One important strength of the Green Built program is in its ability to inform future building codes and provide a representation of what is possible on a larger scale. Indoor air quality is one such area, and as houses get better at keeping outside air out, they need ventilation to provide fresh air to occupants and control airborne contaminants that can affect respiratory functions. Radon infiltration is one health and safety issue that isn’t currently addressed by our building code despite being the second leading cause of lung cancer in the United States. All Green Built homes in Radon Zone 1 require radon professional testing or mitigation (with testing required in Radon Zones 2 and 3), again supplying a blueprint for future code development.
Green Built also incentivizes protecting our water resources, rewarding the selection of low flow fixtures and appliances, watershed-friendly landscaping, and collection of rain for irrigation. Following Green Built specifications can reduce water consumption by over 50% compared to typical fixtures, which, according to the EPA, equates to about 50 gallons a day per person. That means that if every home in North Carolina were Green Built, we would save 181 billion gallons of water annually, enough to water our state’s sweet potato crop for 3+ seasons. Another way to protect our water and air resource is by incentivizing tree preservation and planting. Following Green Built tree planting guidelines would net 2.7 million trees on residential land in western NC, or 139,000 trees in the city of Asheville just in backyards. For perspective, there are about 23,000 trees in central park.
The way we build, and the environment we build in, has a huge impact on the community that emerges from our development. Incentivizing site stewardship, using responsible forest products, building for energy efficiency and water conservation are clear and available ways to minimize our footprint. Protecting what we have, particularly in such a dramatically beautiful, magnetic, and fragile place like western North Carolina, is a requirement if we want to keep living here. Fortunately, green building doesn’t cost extra, it is an investment that pays off by saving us from ourselves, and coincidentally rewards us economically. You don’t have to be an environmentalist to appreciate sustainability and its effect on the built environment. The city of Asheville is notorious for natural beauty and open minded character, but rampant suburban sprawl and short-sighted development can do major damage to our sense of community. Let’s continue to make this place a beacon of progress, and not a cautionary tale. Be proud of green spaces, pedestrian accessibility, walkable neighborhoods, and front porch conversation. There is always room for improvement, and it starts with whoever has this directory in their hands. Thanks for reading.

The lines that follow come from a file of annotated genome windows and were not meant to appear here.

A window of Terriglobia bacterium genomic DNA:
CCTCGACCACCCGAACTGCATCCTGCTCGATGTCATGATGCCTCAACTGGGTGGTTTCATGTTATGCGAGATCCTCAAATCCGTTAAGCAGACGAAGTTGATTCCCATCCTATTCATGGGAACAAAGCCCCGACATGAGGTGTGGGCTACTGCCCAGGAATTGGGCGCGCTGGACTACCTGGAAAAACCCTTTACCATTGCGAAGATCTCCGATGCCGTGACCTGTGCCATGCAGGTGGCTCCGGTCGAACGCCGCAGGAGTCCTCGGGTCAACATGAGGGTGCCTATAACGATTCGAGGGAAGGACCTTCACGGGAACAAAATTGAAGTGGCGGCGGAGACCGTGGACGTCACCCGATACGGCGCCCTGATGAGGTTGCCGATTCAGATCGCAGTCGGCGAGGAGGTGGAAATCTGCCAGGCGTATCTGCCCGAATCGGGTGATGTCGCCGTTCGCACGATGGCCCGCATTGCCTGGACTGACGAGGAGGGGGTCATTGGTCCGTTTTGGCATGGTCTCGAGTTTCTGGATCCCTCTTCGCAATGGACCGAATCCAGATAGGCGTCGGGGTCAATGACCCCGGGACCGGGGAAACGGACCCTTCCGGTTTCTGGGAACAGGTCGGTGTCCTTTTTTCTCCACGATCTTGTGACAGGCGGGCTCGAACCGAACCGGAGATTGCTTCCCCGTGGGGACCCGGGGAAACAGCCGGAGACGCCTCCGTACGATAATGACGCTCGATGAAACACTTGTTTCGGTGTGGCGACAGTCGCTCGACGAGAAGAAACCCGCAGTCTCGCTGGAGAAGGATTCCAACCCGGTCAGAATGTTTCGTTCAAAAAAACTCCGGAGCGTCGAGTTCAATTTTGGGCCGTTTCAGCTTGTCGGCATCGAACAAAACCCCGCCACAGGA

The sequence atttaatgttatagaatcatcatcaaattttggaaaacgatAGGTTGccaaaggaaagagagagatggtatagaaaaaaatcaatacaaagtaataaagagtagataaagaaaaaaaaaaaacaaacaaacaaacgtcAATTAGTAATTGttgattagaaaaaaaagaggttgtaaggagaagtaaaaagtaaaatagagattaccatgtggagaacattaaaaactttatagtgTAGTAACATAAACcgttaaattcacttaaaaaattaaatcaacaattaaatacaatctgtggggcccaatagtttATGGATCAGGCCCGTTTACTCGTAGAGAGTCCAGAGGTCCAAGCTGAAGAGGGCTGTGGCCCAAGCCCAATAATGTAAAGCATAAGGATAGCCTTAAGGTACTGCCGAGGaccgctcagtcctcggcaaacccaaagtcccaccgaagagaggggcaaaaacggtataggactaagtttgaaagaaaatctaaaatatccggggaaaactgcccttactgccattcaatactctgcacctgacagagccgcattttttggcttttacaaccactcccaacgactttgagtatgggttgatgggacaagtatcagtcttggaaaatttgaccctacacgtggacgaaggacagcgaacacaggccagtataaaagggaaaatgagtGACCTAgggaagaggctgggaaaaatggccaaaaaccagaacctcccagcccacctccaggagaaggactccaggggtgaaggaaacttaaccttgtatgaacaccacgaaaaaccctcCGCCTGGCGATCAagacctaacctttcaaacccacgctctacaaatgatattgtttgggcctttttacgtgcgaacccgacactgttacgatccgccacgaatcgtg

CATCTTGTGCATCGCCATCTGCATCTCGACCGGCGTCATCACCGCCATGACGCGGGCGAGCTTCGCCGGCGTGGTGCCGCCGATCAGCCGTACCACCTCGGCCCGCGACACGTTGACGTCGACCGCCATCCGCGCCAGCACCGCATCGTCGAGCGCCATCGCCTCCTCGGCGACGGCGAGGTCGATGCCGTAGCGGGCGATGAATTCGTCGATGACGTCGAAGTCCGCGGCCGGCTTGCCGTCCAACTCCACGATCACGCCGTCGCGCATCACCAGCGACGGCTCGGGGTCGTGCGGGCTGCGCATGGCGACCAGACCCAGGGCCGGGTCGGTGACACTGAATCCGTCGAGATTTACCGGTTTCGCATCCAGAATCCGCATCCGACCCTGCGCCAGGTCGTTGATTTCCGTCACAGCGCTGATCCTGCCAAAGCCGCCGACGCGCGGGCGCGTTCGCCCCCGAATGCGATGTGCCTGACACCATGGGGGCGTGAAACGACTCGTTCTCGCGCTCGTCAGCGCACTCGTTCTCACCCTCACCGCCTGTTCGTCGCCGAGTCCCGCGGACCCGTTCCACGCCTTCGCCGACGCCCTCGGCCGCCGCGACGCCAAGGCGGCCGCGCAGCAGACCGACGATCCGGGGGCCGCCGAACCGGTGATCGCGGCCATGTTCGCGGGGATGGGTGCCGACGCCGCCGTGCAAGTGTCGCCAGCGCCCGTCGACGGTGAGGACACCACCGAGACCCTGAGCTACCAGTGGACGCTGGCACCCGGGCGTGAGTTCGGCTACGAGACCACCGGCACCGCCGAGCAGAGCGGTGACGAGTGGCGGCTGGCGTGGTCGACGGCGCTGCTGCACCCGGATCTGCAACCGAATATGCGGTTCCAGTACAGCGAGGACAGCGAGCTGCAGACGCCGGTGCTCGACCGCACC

Nathan Anderson, Appalachian State University Department of Sustainable Technology & the Built Environment, WNCGBC Intern.
You can also view this article as it was originally published on pages 52-53 of the 2016-2017 edition of the directory or as a pdf.